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Wed, Feb. 19

United Way provides grants to 12 agencies of some $145,000 for 2017

The United Way of Yavapai County selected the Yavapai Food Council to receive a $30,000 grant to support their 2016-17 programs. In 2015, the council distributed some 542,943 meals. Here, United Way of Yavapai County Executive Director Annette Olson, left, presents check to Yavapai Food Council Board of Directors. From left of Olson are Council Executive Director Amy Aossey, Board members Cindy Holcombe, Abbie Denton, Board President Harvey Grady and Richard Sidy.
Courtesy photo

The United Way of Yavapai County selected the Yavapai Food Council to receive a $30,000 grant to support their 2016-17 programs. In 2015, the council distributed some 542,943 meals. Here, United Way of Yavapai County Executive Director Annette Olson, left, presents check to Yavapai Food Council Board of Directors. From left of Olson are Council Executive Director Amy Aossey, Board members Cindy Holcombe, Abbie Denton, Board President Harvey Grady and Richard Sidy.

Grant recipients

United Way grant disbursements between September and June 2017:

Bagdad Parent Teacher Organization - $2,630

Boys to Men mentoring program - $5,000

Bagdad Unified School District for a STEM program (science, technology, engineering and math) with a district match - $30,000

Humboldt Unified School District’s “Catch Up” early childhood reading program - $16,823.24

Northern Arizona University student internship - $3,000

Catholic Charities Northstar Safe Sitter certification program – $7,000

Prescott Area Shelter Services Case Management for homeless to permanent housing program – $50,000

People Who Care senior transportation and chores - $10,000

Yavapai Big Brothers Big Sisters mentoring -$20,000

Yavapai Food Council countywide food distribution - $30,000

The Prescott Area Shelter Services received the largest grant following the most recent United Way of Yavapai County’s distribution review, one that included 15 applications with 12 agencies chosen to receive awards ranging from $50,000 to $2,600.

The United Way’s grants are approved based on programs that fit into three major categories: health, education and financial and income stability; with the bulk of county programs falling into the health and education realms.

The grant amounts are based on requests from the various agencies that are then reviewed by a group of United Way volunteers who make up the Community Development Committee. The committee’s recommendations are then voted on by the United Way’s Board of Directors.

“For those who applied and received funding for the previous cycle, this team looks at the reports and outcomes from their previous year to see if the organization was able to meet their specified outcomes,” said the United Way’s new Executive Director Annette Olson in a news release. “For new programs, this team looks at the county as a whole for gaps in services then looks toward these programs to see if they are filling a gap either not served, or underserved, at this time. They also look at proposed outcomes, cost of the program per person served, and sustainability over time. It is important for United Way of Yavapai County to know the issues and needs of our entire county, those who are working to support those needs, when and if there is no support, and when and if there are duplicate services.”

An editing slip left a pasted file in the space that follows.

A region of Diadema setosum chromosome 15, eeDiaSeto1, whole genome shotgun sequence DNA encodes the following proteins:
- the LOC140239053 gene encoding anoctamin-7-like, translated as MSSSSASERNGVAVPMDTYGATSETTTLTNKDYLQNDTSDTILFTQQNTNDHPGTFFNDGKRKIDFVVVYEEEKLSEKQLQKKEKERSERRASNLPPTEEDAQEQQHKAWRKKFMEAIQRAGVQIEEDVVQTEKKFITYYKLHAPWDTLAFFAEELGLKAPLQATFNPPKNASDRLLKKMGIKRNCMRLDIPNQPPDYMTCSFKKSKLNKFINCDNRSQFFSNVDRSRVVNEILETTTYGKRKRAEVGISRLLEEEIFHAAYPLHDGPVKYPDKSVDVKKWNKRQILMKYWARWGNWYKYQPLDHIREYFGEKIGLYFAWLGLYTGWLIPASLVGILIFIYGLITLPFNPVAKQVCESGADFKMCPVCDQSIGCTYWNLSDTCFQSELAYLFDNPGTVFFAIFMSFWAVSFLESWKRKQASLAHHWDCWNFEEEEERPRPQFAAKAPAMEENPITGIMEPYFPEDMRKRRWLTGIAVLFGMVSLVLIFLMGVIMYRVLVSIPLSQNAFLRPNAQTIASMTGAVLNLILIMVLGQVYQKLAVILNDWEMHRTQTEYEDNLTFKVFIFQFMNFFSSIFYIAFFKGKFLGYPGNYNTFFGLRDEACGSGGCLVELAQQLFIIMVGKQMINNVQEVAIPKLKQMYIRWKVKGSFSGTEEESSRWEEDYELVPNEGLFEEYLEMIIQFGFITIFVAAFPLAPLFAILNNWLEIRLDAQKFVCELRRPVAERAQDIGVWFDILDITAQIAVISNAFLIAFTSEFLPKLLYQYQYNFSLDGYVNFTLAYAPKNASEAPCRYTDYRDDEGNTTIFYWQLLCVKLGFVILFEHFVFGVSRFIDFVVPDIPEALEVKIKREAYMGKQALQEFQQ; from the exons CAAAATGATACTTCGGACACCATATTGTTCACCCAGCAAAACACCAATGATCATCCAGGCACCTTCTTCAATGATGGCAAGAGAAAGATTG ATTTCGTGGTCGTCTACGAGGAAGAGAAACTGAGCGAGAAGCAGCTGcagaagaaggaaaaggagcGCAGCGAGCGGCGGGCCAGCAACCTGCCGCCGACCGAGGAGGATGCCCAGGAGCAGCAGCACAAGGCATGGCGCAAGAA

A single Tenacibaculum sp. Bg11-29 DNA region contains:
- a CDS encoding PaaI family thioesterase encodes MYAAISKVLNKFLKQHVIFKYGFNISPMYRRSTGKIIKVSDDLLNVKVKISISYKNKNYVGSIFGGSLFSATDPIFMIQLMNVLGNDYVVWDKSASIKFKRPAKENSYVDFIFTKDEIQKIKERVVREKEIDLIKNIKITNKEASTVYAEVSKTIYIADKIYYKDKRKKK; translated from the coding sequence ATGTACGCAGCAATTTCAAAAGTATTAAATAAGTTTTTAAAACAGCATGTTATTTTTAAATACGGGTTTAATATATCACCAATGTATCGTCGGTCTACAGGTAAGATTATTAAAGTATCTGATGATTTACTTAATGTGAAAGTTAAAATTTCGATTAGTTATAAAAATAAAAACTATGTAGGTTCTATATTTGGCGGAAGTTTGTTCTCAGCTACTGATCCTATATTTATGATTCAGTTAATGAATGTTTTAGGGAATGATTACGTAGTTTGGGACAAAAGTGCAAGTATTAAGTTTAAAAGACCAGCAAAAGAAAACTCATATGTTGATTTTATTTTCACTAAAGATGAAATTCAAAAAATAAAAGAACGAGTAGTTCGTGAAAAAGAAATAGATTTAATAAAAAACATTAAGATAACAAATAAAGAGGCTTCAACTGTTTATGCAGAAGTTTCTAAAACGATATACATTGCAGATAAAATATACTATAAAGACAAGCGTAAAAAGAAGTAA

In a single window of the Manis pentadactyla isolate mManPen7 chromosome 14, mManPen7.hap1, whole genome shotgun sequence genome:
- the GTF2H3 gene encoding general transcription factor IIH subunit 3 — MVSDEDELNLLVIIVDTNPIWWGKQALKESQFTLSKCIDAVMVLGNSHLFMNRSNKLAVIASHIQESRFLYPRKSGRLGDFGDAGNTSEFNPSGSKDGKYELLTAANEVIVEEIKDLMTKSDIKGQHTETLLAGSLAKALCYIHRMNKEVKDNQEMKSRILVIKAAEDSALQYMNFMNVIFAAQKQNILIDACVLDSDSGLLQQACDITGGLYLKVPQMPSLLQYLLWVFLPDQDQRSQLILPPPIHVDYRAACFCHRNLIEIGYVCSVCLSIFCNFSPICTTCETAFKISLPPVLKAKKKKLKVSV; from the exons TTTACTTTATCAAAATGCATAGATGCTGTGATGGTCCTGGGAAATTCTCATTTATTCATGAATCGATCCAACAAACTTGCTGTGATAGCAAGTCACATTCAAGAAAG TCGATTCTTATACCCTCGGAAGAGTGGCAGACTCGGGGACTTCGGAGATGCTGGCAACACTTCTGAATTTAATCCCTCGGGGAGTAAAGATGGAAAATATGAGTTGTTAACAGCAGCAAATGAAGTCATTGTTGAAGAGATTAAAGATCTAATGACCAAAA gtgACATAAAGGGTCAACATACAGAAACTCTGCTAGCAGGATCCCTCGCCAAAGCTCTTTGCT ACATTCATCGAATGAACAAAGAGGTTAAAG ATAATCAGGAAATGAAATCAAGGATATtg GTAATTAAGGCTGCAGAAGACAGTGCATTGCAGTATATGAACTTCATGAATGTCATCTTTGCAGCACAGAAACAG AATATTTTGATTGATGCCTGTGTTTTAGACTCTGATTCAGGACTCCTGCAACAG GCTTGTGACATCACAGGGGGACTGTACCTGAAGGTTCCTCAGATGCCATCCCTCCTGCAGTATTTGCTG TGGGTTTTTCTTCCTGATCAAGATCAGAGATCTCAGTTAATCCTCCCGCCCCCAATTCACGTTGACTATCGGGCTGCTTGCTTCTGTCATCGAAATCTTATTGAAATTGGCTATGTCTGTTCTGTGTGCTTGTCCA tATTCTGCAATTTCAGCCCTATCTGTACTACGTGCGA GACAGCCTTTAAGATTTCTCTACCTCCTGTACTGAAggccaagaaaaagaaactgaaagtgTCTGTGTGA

The United Way’s mission is to connect donor dollars, 96 percent of which come through employee giving campaigns, with local charitable, non-profit agencies that are providing needed services in the community, Olson said. Beyond the 12 agency grants the United Way funded, Olson said the organization also partners with the 2-1-1 information referral service and the Familywize discount prescription drug program.

As additional funds are garnered through the year, Olson said the organization will review where those dollars can be used to benefit and support other area organizations based on needs that arise.

People Who Care Executive Director Fritzi Mevis said her agency is grateful for this support as it will assist them with the financial supports required to expand transportation resources to some 500 clients who live in Prescott, Chino Valley and Prescott Valley.

The United Way’s next campaign season will kick off on Thursday, Sept. 15, with a mixer at the Holiday Courtyard, 150 S. Montezuma St., between 4:30 p.m. and 6:30 p.m. The event will include live music and refreshments as well as a chance to hear from program recipients and honor major corporate sponsors. Tickets are $15 per person and reservations can be made by calling the United Way office at 928-778-6605 or online at www.yavapaiuw.org.

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